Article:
The dangers of over-delivering

Photo of exhausted woman from behind, showing desk cluttered with papers, computer, phone, eyeglasses“Under-promise and over-deliver.” It’s a common principle, especially in consulting and other service businesses.

But – as we discussed in last week’s Empowered Leadership group meeting – sometimes over-delivering isn’t such a great idea. As a prime example, I recently had a conversation with a woman who routinely got middle-of-the-night phone calls because she had become the go-to person for anything that came up – regardless of whether it was actually her responsibility.

We want to do a good job. We want to be seen as helpful, reliable, and resourceful. A team player. All those good career buzzwords.

But what happens when over-delivering goes overboard?

Got a life?

This is the obvious question, of course. As with the woman who got middle-of-the-night calls from work, it’s all too easy to let over-delivering creep into every part of your supposedly-not-at-work time.

In fact, she confided to me that she’d “ruined” her relationships and “hardly sees” her kids. Yikes.

She also said, “I’ve got to figure out this balance thing I keep reading about.”

But in my opinion and experience, personally and with clients, “balance” isn’t real.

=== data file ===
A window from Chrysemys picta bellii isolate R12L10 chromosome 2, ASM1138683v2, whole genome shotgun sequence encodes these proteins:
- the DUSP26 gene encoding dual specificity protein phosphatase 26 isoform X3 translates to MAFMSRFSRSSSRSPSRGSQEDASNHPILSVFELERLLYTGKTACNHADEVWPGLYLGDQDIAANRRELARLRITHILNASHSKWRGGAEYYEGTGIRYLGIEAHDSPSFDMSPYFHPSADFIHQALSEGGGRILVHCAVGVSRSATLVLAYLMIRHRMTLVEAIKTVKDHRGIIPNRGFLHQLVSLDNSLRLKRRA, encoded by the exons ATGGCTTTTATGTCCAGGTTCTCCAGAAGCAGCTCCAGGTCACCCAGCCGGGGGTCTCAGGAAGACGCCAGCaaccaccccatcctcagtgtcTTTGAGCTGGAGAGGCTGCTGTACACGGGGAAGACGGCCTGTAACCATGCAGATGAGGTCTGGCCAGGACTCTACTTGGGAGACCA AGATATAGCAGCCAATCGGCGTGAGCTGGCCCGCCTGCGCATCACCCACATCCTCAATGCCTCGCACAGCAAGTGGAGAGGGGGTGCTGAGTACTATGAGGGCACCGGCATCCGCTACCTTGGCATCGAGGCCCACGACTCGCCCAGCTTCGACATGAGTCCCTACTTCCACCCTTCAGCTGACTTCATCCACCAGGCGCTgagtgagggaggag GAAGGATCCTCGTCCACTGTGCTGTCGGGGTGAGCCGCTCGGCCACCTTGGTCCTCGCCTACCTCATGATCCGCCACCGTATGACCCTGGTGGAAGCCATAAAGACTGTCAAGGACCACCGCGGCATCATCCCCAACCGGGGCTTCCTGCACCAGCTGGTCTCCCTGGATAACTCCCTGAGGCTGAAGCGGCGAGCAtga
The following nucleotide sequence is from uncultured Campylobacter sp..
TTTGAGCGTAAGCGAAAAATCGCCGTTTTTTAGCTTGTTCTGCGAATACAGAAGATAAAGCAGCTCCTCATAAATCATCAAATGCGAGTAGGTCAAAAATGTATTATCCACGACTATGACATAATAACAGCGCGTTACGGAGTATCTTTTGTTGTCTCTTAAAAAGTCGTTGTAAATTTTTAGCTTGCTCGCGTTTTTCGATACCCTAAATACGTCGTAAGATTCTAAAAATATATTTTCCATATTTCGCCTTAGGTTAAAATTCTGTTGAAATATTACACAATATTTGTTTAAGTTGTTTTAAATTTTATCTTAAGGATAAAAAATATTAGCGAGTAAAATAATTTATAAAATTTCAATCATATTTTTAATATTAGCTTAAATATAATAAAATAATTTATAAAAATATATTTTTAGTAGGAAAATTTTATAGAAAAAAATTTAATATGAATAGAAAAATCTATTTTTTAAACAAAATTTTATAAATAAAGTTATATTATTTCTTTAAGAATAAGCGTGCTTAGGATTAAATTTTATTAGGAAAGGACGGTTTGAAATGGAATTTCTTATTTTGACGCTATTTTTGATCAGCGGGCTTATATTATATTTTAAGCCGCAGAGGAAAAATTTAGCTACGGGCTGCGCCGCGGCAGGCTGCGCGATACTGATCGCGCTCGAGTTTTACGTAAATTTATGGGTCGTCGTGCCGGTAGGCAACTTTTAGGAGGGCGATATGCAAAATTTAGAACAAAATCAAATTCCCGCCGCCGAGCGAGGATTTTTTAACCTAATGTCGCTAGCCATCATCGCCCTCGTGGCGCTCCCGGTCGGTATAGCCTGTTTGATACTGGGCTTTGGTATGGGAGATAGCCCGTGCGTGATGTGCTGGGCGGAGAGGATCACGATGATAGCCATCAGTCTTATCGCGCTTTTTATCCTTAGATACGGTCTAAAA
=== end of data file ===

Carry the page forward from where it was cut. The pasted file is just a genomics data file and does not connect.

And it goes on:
It tends to push us into trying to make everything come out even.  Which, since this is life, isn’t going to happen. And I’d argue that actual “balance” isn’t even what we really want.

Boundaries, on the other hand, are essential if we’re going to survive without doing Very Bad Things to our personal lives.

It’s not helpful, dedicated, or a good work ethic if we always come to the rescue of the people around us.

Which leads me to …

Are you a leader?

Seriously.

Leaders don’t do All The Things. Leaders delegate, mentor, and coach so their teams learn and grow instead of becoming dependent on someone else to figure everything out for them.

If you pick up everyone’s dropped balls – or, worse, accept balls tossed in your direction even when they’re not yours to juggle – no one benefits.

You become exhausted, overwhelmed, and not focused on what YOU are supposed to be doing. Everyone else becomes complacent and blasé because they know you’re there to backstop any problems … even when those problems are things THEY are supposed to be handling.

No one’s career benefits.

Yours doesn’t, because your boss wants to see you leading your team, not doing their work for them.

Neither does your team members’, because they aren’t learning, stretching into new experiences, and developing their skills.

So when is over-delivering a good thing?

Over-delivering can be good if it’s intentional and situational.

For instance, there’s a specific project you’re working on, and you know that with a little extra effort you and your team can deliver it a few days early.

This is specific, intentional, and limited to this single instance.

When your team participates in this type of over-delivery, they’re learning and growing (instead of becoming complacent and stagnant).

And your life isn’t being swallowed up.

gljudson Leadership